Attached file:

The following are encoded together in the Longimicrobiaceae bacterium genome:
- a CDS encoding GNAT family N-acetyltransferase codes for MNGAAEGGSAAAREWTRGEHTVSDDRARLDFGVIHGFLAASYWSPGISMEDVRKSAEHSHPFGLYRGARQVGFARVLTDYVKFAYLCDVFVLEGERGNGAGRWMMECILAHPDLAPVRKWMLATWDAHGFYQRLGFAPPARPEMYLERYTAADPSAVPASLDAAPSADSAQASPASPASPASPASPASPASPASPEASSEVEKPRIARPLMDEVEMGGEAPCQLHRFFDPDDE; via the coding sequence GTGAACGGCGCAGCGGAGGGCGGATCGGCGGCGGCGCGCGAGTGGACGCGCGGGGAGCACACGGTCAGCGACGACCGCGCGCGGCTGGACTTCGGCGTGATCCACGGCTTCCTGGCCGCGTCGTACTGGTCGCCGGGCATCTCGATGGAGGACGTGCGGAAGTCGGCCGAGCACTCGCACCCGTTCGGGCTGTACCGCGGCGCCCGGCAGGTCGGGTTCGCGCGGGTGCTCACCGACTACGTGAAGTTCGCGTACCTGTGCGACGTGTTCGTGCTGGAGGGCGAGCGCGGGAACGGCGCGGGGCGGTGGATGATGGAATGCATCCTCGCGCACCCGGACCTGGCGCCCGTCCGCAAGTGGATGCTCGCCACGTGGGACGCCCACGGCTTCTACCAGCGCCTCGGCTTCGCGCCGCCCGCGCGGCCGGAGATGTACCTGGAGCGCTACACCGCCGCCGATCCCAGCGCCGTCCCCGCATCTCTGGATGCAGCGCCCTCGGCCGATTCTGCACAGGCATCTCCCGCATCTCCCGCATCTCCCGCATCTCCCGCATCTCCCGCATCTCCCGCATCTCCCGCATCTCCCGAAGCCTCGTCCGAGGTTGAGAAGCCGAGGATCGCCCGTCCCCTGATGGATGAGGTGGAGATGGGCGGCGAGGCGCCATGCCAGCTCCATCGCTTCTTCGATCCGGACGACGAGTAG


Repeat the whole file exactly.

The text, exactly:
The following are encoded together in the Longimicrobiaceae bacterium genome:
- a CDS encoding GNAT family N-acetyltransferase codes for MNGAAEGGSAAAREWTRGEHTVSDDRARLDFGVIHGFLAASYWSPGISMEDVRKSAEHSHPFGLYRGARQVGFARVLTDYVKFAYLCDVFVLEGERGNGAGRWMMECILAHPDLAPVRKWMLATWDAHGFYQRLGFAPPARPEMYLERYTAADPSAVPASLDAAPSADSAQASPASPASPASPASPASPASPASPEASSEVEKPRIARPLMDEVEMGGEAPCQLHRFFDPDDE; via the coding sequence GTGAACGGCGCAGCGGAGGGCGGATCGGCGGCGGCGCGCGAGTGGACGCGCGGGGAGCACACGGTCAGCGACGACCGCGCGCGGCTGGACTTCGGCGTGATCCACGGCTTCCTGGCCGCGTCGTACTGGTCGCCGGGCATCTCGATGGAGGACGTGCGGAAGTCGGCCGAGCACTCGCACCCGTTCGGGCTGTACCGCGGCGCCCGGCAGGTCGGGTTCGCGCGGGTGCTCACCGACTACGTGAAGTTCGCGTACCTGTGCGACGTGTTCGTGCTGGAGGGCGAGCGCGGGAACGGCGCGGGGCGGTGGATGATGGAATGCATCCTCGCGCACCCGGACCTGGCGCCCGTCCGCAAGTGGATGCTCGCCACGTGGGACGCCCACGGCTTCTACCAGCGCCTCGGCTTCGCGCCGCCCGCGCGGCCGGAGATGTACCTGGAGCGCTACACCGCCGCCGATCCCAGCGCCGTCCCCGCATCTCTGGATGCAGCGCCCTCGGCCGATTCTGCACAGGCATCTCCCGCATCTCCCGCATCTCCCGCATCTCCCGCATCTCCCGCATCTCCCGCATCTCCCGCATCTCCCGAAGCCTCGTCCGAGGTTGAGAAGCCGAGGATCGCCCGTCCCCTGATGGATGAGGTGGAGATGGGCGGCGAGGCGCCATGCCAGCTCCATCGCTTCTTCGATCCGGACGACGAGTAG